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Old January 22nd, 2012, 06:39 PM   #61
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Nice document RyukyuRhymer. It seems that only Yokohama and Minamata need to work more if they want to reach their goals in time, however that's according to May 2010 data almost two years have passed, I hope they have a good progress now.

As a side note, it is really interesting to see how small japanese cities are much larger than Yokohama, the biggest EMC. Yokohama has only 437 km2 and about 3,650,000 inhabitants, while Toyama with only 420,00 citizens has 1,242 km2. I guess this is due to a lack of tall residential buildings.
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Old January 23rd, 2012, 12:33 AM   #62
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Tokyo Elec may spin off fossil fuel-fired plants
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TOKYO Jan 23 (Reuters) - Tokyo Electric Power Co , the operator of the crippled Fukushima Daiichi nuclear plant, and Japan's government are considering spinning off the utility's fossil fuel-fired power generation business, the Nikkei business daily said on Monday.

Tokyo Electric, known as Tepco, and the government-backed Nuclear Damage Liability Facilitation Fund may also make the company's nuclear and hydro power generation, electricity transmission and power sales businesses operate independently under three in-house firms, the report said. (Reporting by Osamu Tsukimori; Editing by Joseph Radford)

http://af.reuters.com/article/commod...8CM0DJ20120122
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Old January 23rd, 2012, 07:18 PM   #63
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Quote:
Originally Posted by ukiyo View Post
Okinawa maybe can become like Brazil with the biofuels. Also this is one case where the central government can do something good, they can set the example to use electric cars and installing solar panels etc. I am extreme with my thoughts on this but I also hope the government in the next few years will completely ban gasoline cars and it will only be hybrids and electrics. There is a new material where the paint of the car works like a solar panel.

I knew about the eco cities but I never read it in depth, I'll check out more of Toyama. Thanks for the link!
to a limit.. Okinawa can't compete with Brazil's large land mass that could produce so much sources for biofuel. Actually Brazil is trying to enter Okinawa's biofuel market. At first they were thinking of using local sugar cane extract, but decided to use their own. In which case, they're a competitor to Japanese companies. In Brazil, their biofuels are successful because the government subsidizes the costs. I wonder if Japan is willing to do the same. It needs to be subsidized in order to compete with the costs of traditional fuel.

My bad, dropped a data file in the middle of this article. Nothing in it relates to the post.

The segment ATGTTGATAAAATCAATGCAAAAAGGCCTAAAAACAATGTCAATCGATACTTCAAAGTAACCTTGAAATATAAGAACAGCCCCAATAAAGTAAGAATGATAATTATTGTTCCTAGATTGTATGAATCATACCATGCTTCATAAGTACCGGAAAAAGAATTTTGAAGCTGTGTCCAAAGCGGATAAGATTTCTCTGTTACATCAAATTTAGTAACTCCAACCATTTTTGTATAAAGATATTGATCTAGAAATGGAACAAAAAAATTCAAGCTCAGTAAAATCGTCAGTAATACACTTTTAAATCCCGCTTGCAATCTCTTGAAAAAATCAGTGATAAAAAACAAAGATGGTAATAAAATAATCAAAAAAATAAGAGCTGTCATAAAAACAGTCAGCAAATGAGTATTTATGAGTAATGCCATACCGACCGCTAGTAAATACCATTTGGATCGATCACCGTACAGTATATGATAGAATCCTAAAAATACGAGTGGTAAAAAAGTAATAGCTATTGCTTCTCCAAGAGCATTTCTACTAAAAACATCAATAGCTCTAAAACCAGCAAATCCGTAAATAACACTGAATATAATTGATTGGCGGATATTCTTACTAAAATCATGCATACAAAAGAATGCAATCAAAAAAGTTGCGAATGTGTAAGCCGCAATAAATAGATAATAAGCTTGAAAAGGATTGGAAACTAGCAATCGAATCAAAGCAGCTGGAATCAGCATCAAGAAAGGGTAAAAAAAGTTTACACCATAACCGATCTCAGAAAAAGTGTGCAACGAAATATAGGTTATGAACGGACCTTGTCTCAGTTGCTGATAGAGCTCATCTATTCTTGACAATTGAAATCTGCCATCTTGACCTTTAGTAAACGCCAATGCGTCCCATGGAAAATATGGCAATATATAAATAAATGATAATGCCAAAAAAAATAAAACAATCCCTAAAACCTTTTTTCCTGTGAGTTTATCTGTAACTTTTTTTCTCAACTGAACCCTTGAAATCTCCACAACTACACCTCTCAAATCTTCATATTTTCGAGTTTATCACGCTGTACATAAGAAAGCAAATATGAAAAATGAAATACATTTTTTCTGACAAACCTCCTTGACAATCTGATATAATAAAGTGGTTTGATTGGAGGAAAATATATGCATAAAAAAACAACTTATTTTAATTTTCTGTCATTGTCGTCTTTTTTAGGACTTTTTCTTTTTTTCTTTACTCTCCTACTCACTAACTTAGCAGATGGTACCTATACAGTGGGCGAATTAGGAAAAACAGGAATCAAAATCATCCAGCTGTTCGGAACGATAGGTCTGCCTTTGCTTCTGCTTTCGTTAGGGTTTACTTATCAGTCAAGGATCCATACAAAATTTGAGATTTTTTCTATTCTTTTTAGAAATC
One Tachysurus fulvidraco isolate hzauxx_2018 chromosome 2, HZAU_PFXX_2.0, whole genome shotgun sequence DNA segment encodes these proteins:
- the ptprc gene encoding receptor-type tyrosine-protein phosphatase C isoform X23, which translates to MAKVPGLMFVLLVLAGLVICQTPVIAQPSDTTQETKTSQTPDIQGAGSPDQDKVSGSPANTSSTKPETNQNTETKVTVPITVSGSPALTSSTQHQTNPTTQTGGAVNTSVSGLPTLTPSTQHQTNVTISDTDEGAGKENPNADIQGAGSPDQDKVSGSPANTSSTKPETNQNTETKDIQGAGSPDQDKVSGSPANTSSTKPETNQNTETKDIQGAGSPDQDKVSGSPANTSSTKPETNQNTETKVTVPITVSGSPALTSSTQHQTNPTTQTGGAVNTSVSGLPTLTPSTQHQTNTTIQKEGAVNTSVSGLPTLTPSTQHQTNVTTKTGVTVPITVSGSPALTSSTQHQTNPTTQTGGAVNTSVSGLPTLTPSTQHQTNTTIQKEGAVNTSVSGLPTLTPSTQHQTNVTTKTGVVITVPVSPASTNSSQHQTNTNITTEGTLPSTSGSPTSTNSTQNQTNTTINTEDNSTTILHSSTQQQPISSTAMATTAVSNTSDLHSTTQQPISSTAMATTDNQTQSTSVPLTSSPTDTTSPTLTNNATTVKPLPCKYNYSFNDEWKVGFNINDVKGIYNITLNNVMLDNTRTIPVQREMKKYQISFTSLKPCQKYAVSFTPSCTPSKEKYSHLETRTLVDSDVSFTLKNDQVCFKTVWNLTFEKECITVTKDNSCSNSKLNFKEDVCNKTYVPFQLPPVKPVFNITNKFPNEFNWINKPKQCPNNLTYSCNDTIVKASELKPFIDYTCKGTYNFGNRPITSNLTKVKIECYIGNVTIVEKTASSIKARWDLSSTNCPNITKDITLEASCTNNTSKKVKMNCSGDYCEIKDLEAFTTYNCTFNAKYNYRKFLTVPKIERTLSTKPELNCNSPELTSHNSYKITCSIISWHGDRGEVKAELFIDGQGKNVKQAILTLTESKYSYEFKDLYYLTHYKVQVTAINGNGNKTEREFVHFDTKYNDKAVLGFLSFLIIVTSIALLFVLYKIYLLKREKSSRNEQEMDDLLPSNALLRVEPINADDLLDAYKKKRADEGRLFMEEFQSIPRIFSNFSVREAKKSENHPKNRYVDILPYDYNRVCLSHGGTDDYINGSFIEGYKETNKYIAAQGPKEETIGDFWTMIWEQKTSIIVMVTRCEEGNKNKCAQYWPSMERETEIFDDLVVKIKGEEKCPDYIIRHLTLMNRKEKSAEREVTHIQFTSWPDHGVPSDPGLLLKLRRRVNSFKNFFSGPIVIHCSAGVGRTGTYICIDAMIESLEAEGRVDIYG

as for central government role.. for most cities they need it because infrastructure projects are pricey. Miyakojima i think gets 60% of its money from Tokyo. I wonder what about the big cities like Kyoto.. i'll need to look into that later.
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Old January 24th, 2012, 11:21 PM   #64
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Japanese sell more solar power back to utilities
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TOKYO Jan 25 (Reuters) - Japanese small solar panel owners - householders and small businesses - sold 50 percent more power to utilities last year than in 2010, Reuters calculations based on an official data showed on Wednesday.

Japan is overhauling its energy policy after the Fukushima crisis shattered public confidence in the safety of atomic power, and is set to introduce a new subsidy scheme which covers a wider range of renewable energy power developers to support the budding market for domestically produced power.

Owners sold a total 2,150 gigawatt hours to power utilities last year, helped by the government scheme.

The data showed Japan's 10 regional power companies spent a total 96 billion yen ($1.2 billion) for surplus solar power from house owners and small businesses last year via a feed-in tariff scheme, which requires them to buy such power.

http://af.reuters.com/article/commod...8CP6OI20120125
Utilities To Hike Surcharges Covering Solar Power Costs
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TOKYO (Nikkei)--The nation's 10 electric power utilities on Tuesday announced their fiscal 2012 surcharges to pass along purchasing costs for surplus power from home solar power generation systems, with the figures going up across the board.

The amount to be added to monthly power bills ranges from 7 yen for Hokkaido Electric Power Co. (9509) to 45 yen for Kyushu Electric Power Co. (9508). The figures are up from 2-21 yen in fiscal 2011.